Above: Can the "Tusk Bump" extend into early trade in the new week? Image (C) European Commission.
Pound Sterling is seen recovering ground against the Euro over coming days with our technical studies suggesting more upside but Thursday's ECB event is a key event risk for markets to be aware of.
The Pound-to-Euro exchange rate chart confirms near-term direction is likely to be bullish.
Despite short-term selling pressure, the exchange rate has remained above a major trendline, which it initially broke above at the beginning of September.
A clear break above a major trendline is a bullish sign in itself, and to then hold above that trendline despite repeated attempts by sellers to push the exchange rate back under, is a sign the pair will eventually rise further - it is just a matter of time.
Zooming in to the daily chart, we note how the bullish outlook is reinforced by a two-bar reversal pattern that has formed during the last two days (circled below).
These patterns are indicators of a reversal in the short-term trend and, if Monday is an up-day, this will provide further confirmation of the bullish trend.
The daily chart also shows the 50-day moving average positioned just below recent price levels, underpinning support over the last two days, as well as a previous trough-low on October 12.
Moving averages are strong levels of dynamic support and resistance and when combined with the trendline, which is also supporting prices, the 50-day enhances the likelihood of further upside as well.
Overall, we see a break above the October 18 highs at 1.1236 as providing the confirmation necessary to expect more upside to come, with an eventual target at 1.1400.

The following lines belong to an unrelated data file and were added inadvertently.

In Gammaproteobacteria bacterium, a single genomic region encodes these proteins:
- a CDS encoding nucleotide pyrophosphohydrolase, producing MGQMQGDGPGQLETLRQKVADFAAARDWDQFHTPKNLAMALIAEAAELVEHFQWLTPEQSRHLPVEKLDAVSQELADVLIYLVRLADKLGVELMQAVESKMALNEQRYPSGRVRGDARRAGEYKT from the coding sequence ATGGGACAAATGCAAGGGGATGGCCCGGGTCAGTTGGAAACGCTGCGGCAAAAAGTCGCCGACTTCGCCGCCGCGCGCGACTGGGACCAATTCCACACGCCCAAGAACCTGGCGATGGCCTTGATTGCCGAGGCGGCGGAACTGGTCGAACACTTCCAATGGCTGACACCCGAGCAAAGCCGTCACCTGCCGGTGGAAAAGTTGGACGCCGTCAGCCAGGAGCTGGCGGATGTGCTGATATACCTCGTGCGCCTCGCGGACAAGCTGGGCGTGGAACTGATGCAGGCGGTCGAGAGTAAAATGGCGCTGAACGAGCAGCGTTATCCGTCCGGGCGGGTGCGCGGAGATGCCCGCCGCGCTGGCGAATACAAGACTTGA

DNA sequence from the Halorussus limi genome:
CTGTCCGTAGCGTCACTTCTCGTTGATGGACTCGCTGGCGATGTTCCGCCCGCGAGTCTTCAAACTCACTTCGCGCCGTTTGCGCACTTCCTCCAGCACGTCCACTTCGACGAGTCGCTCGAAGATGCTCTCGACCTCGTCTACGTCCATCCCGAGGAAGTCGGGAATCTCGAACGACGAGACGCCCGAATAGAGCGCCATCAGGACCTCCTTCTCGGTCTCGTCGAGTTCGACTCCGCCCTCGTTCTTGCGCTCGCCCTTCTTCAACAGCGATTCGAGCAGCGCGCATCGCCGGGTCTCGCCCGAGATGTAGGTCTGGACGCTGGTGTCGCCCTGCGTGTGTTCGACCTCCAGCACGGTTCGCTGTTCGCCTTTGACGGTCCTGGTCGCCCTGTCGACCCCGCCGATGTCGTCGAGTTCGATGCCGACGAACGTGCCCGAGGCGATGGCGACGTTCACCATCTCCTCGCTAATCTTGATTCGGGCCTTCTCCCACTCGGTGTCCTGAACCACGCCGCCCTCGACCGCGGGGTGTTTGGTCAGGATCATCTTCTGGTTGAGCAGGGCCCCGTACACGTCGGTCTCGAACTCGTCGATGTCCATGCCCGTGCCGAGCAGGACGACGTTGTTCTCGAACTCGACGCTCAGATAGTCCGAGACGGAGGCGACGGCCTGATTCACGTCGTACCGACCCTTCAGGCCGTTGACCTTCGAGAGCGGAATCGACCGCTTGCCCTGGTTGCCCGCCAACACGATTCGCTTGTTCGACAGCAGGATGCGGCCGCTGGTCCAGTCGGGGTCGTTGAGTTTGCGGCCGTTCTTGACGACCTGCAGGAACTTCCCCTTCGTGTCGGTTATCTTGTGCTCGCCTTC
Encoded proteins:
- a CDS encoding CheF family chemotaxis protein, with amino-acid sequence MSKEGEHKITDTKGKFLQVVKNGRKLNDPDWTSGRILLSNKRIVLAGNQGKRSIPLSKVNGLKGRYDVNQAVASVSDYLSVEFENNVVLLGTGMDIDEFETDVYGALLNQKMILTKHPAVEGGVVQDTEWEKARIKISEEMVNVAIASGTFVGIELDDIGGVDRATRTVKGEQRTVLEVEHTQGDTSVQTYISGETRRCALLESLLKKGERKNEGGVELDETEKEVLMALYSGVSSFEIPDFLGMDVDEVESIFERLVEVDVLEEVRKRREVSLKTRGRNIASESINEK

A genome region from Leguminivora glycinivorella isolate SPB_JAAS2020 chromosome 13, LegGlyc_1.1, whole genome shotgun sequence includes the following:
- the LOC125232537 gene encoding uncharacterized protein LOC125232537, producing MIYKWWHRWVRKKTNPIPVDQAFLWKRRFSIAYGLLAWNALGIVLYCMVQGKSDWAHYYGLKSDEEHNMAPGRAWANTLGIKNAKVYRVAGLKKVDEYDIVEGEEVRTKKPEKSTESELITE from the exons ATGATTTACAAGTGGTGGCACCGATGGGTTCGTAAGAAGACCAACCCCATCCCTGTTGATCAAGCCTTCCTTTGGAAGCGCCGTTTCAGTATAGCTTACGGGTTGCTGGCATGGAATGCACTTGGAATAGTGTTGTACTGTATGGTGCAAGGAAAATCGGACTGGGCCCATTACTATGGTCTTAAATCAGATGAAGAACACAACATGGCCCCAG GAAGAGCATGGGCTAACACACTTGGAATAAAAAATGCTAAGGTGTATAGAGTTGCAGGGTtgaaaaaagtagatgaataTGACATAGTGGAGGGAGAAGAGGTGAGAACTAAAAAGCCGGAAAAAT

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Data, and Events that Could Move the the Pound
Politics will still feature for Sterling in the week ahead.
Whilst the EU decided at their summit last week that not enough progress had been made to move to phase 2 discussions on trade, there was a silver lining in the form of EU Council President Donald Tusk who was optimistic about a deal.
Tusk said he thought descriptions of talks as being at "deadlock" were exaggerated, that the EU would start internal preparations for phase 2 as a concession to the UK, and that he hoped the second phase would begin in December when the EU will have another summit to decide whether to go ahead with phase 2.
The Pound recovered on Tusk's more optimistic comments after having sold off almost all week, and we think there is a chance of a 'Tusk bump' on Monday as the market starts to see a light at the end of the Brexit tunnel.
Tusk’s optimistic tone regarding Brexit was mirrored by the leader of Europe’s largest economy; Germany’s Angela Merkel suggested much of the gloom and angst surrounding Brexit is a function of British media coverage.
Merkel’s view is that talks are certainly not in deadlock.
We agree that media and markets are prone to focussing on the negatives at the expense of the more optimistic elements of talks. A classic example is the fixation with EU lead negotiator Michel Barnier’s use of the word ‘deadlock’ following the fifth round of talks. Barnier did also say he believed a breakthrough was still likely before year-end.
The Pound was sold and newsprint almost focussed purely on the negative, this leaves the Pound relatively oversold and prone to upside corrections when reality dawns.